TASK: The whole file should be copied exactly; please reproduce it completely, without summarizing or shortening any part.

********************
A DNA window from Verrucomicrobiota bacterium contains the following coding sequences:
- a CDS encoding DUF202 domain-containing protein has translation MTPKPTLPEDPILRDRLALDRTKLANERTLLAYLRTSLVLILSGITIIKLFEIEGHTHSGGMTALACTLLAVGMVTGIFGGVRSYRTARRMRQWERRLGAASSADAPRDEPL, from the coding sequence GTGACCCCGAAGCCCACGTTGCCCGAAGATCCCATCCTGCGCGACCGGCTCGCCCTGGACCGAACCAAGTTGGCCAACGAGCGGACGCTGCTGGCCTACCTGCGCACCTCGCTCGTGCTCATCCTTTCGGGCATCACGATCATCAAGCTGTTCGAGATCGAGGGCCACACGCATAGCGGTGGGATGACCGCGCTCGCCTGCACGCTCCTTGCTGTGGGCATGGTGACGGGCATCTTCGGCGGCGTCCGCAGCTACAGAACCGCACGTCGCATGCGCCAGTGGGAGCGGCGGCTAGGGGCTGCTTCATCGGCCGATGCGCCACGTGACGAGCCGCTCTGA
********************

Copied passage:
A DNA window from Verrucomicrobiota bacterium contains the following coding sequences:
- a CDS encoding DUF202 domain-containing protein has translation MTPKPTLPEDPILRDRLALDRTKLANERTLLAYLRTSLVLILSGITIIKLFEIEGHTHSGGMTALACTLLAVGMVTGIFGGVRSYRTARRMRQWERRLGAASSADAPRDEPL, from the coding sequence GTGACCCCGAAGCCCACGTTGCCCGAAGATCCCATCCTGCGCGACCGGCTCGCCCTGGACCGAACCAAGTTGGCCAACGAGCGGACGCTGCTGGCCTACCTGCGCACCTCGCTCGTGCTCATCCTTTCGGGCATCACGATCATCAAGCTGTTCGAGATCGAGGGCCACACGCATAGCGGTGGGATGACCGCGCTCGCCTGCACGCTCCTTGCTGTGGGCATGGTGACGGGCATCTTCGGCGGCGTCCGCAGCTACAGAACCGCACGTCGCATGCGCCAGTGGGAGCGGCGGCTAGGGGCTGCTTCATCGGCCGATGCGCCACGTGACGAGCCGCTCTGA